1929 Lincoln Victoria Coupe Model 156 by LeBaron - 1 of 4 Known! Spectacular!
- Condition: Used
- Make: Lincoln
- Model: Other
- Type: Coupe
- Trim: Victoria Coupe
- Year: 1929
- Mileage: 80,000
- Engine size: 8 Cylinder
- Number of cylinders: 8
- Transmission: Manual
- Drive type: Manual
- Vehicle Title: Clear Want to buy? Contact seller!
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1929 Lincoln Victoria Coupe Model 156 by LeBaron Offered as a buy-it-now. Make us an offer!
This very rare Victoria Coupe is one of 3 known survivors, and arguable the finest of the them. The car was treated to a no expense spared restoration a few years back, and remains in top show condition. The interior appointments are beautifully rendered with a stunning engine turned dash, lovely hardwood trim, and the finest wool upholstery. The exterior brightwork finishes are mirror like and without a spect of pitting or corrosion, and the attention to detail and jewelry like presentation continues into the engine compartment where all finishes are correctly restored to exacting specifications. The stunning and subtle color combination of this car perfectly accentuate the lines of this coachbuilt beauty.
This is a beautiful car!
We have many more photographs of this car, please click on any image to be taken to our full-size image list!
Lincoln is an American luxury car manufacturer, operated under the Ford Motor Company. Founded in 1917 by Henry M. Leland and acquired by Ford in 1922, Lincoln has been manufacturing vehicles intended for the upscale markets since the 1920s. Leland named the brand after his longtime hero Abraham Lincoln, for whom he had voted in the first presidential elections for which he was eligible.
Henry M. Leland was one of the founders of Cadillac (originally the Henry Ford Company). He left the Cadillac division of General Motors during World War I and formed the Lincoln Motor Company to build Liberty aircraft engines with his son Wilfred. After the war, the company's factories were retooled to manufacture luxury automobiles. The company encountered severe financial troubles during the transition, coupled with body styling that wasn't comparable to other luxury makers, and after having produced only 150 cars in 1922, was forced into bankruptcy and sold for USD $8,000,000 to the Ford Motor Company on February 4 1922, which went to pay off some of the creditors. The purchase of Lincoln was a personal triumph for Henry Ford, who had been forced out of his second (after Detroit Automobile Company) company by a group of investors led by Leland. Ford's company, renamed Cadillac in 1902 and purchased by rival General Motors in 1909, was Lincoln's chief competitor. Lincoln quickly became one of America's top selling luxury brands alongside Cadillac and Packard. Ford made no immediate change, either in the chassis or the V-8 L-head engine which was rated 36.4 SAE and produced 90 bhp at 2,800 rpm. An unusual feature of this power unit was the 60 degree separation of the cylinder blocks that helped to cut down on synchronous vibration found with similar engines with 90 degree separation produced at the time. After the Ford takeover, bodywork changes and reduced prices increased sales to 5,512 vehicles from March to December of 1922. In 1923, several body styles were introduced, that included two- and three-window, four door sedans and a phaeton that accommodated four passengers. They also offered a two passenger roadster and a seven passenger touring sedan and limousine, which was sold for $5,200. A sedan, limo, cabriolet and town car were also offered by coachbuilders Fleetwood, and a second cabriolet was offered by coachbuilder Brunn. Prices for the vehicles built by these coachbuilders went for as much as $7,200, and despite the limited market appeal, Lincoln sales rose about 45 percent to produce 7,875 cars and the company was operating at a profit by the end of 1923.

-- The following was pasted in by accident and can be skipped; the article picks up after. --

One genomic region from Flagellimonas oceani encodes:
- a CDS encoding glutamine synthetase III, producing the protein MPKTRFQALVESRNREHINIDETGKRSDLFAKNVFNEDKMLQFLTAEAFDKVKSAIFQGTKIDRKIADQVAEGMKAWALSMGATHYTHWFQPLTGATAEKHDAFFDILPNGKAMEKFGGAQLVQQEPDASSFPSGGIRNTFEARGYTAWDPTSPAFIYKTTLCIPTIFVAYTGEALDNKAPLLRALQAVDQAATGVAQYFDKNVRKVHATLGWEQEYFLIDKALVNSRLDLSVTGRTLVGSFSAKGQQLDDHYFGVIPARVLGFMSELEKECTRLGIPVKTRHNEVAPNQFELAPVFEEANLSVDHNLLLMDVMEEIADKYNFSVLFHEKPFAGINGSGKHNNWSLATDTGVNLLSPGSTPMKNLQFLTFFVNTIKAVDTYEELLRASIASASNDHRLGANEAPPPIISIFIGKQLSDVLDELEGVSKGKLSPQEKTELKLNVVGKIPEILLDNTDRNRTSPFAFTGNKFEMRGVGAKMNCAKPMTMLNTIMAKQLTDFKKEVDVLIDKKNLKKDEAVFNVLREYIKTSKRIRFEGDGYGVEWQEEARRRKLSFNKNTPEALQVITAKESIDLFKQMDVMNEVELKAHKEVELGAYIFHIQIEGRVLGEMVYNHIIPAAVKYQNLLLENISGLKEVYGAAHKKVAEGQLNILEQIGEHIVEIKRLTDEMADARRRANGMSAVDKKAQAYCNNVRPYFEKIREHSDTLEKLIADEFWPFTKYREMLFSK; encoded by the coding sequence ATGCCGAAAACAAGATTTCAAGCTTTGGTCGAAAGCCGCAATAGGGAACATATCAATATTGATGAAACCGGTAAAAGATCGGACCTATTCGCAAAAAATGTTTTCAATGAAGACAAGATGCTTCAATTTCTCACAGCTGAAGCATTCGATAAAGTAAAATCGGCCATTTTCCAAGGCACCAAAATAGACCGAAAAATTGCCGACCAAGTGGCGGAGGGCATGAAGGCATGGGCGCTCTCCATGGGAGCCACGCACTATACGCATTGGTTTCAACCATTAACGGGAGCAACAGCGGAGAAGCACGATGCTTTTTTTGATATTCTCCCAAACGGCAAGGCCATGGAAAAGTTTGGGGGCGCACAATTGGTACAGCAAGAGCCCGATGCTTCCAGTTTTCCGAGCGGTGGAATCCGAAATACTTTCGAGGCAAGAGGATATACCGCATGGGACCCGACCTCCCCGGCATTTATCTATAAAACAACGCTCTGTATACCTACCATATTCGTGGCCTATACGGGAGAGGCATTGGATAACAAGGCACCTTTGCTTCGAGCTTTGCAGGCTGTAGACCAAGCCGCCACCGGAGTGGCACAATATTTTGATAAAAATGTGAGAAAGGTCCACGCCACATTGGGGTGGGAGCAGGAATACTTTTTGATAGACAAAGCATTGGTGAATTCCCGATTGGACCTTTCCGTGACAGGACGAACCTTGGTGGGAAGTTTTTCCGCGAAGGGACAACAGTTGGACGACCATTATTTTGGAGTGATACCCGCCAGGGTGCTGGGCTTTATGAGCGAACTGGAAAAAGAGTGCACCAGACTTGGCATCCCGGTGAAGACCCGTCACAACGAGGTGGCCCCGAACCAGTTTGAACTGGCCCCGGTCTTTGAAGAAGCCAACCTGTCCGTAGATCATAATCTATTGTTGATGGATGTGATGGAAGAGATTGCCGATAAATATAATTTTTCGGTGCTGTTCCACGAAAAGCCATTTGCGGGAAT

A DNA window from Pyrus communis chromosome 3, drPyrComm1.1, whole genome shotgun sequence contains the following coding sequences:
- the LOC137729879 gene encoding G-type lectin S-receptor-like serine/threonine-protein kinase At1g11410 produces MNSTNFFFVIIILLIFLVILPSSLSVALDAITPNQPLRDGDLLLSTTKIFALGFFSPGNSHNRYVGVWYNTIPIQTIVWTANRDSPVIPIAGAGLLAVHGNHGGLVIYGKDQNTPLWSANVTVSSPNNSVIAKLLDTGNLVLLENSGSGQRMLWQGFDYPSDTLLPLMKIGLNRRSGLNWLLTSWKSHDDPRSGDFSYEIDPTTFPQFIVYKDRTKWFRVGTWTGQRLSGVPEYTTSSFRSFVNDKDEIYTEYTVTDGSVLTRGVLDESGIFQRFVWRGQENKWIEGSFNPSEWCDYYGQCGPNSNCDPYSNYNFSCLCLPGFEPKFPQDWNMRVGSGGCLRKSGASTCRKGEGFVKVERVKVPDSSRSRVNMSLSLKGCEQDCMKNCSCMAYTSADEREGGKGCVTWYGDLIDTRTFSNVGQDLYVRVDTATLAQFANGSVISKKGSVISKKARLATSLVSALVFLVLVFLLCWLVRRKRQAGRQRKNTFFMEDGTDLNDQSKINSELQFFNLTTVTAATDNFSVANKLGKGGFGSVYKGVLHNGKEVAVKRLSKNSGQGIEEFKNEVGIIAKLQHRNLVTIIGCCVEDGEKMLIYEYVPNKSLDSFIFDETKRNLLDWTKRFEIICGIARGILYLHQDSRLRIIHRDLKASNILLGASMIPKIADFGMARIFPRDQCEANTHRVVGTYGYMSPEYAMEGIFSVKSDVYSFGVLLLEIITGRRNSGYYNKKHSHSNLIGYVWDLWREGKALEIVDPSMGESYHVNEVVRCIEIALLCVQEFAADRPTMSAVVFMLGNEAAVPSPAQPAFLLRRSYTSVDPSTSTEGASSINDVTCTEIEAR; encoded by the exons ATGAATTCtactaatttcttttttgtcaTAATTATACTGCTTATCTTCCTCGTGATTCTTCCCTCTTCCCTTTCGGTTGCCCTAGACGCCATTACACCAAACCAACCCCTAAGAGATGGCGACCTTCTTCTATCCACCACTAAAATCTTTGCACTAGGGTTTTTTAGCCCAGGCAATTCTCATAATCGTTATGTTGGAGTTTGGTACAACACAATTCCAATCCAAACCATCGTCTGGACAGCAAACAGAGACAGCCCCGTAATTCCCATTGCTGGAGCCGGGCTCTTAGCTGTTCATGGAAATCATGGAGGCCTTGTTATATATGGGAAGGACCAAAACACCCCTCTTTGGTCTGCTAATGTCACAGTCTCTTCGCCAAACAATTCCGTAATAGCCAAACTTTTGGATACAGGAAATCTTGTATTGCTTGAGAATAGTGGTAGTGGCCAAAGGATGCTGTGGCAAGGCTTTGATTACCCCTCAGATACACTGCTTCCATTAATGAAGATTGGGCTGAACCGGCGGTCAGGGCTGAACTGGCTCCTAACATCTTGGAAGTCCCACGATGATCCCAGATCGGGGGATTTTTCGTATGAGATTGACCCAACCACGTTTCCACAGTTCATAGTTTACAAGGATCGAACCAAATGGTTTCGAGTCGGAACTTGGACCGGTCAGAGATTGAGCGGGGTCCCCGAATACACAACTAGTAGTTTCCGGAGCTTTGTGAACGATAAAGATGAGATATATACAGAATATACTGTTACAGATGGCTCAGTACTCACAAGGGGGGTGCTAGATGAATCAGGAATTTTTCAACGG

1924 saw the introduction of large touring sedans used by police departments around the country. They were known as Police Flyers, which were equipped with four wheel brakes, two years before they were introduced on private sale vehicles. These specially equipped vehicles, with bullet proof windshields measuring 7/8 of an inch thick and spot lights mounted on the ends of the windshield, also came with an automatic windshield wiper for the driver and a hand operated wiper for the front passenger. Police whistles were coupled to the exhaust system and gun racks were also fitted to these vehicles.
Optional equipment wasn't necessarily an issue with Lincolns, however, customers who wanted special items were accommodated. Lincoln chose not to make yearly model changes, used as a marketing tool of the time, designed to lure new customers. Lincoln customers of the time were known to purchase more than one Lincoln with different bodywork, so changing the vehicle yearly was not done to accommodate their customer base. In 1927, Lincoln adopted the greyhound as their emblem. The Lincoln division was turned over to Edsel Ford by Henry Ford who grew weary of his son’s new ideas and was generally reluctant to change. Lincolns grew ever more opulent with the finest materials used in their construction. Separate books were not kept for the division and it is rumored that despite the fact that the Lincoln cost more than its Packard contemporary, the company lost money on every one sold. Lincolns were second to none in any category during the classic era. Our Ebay Policies:
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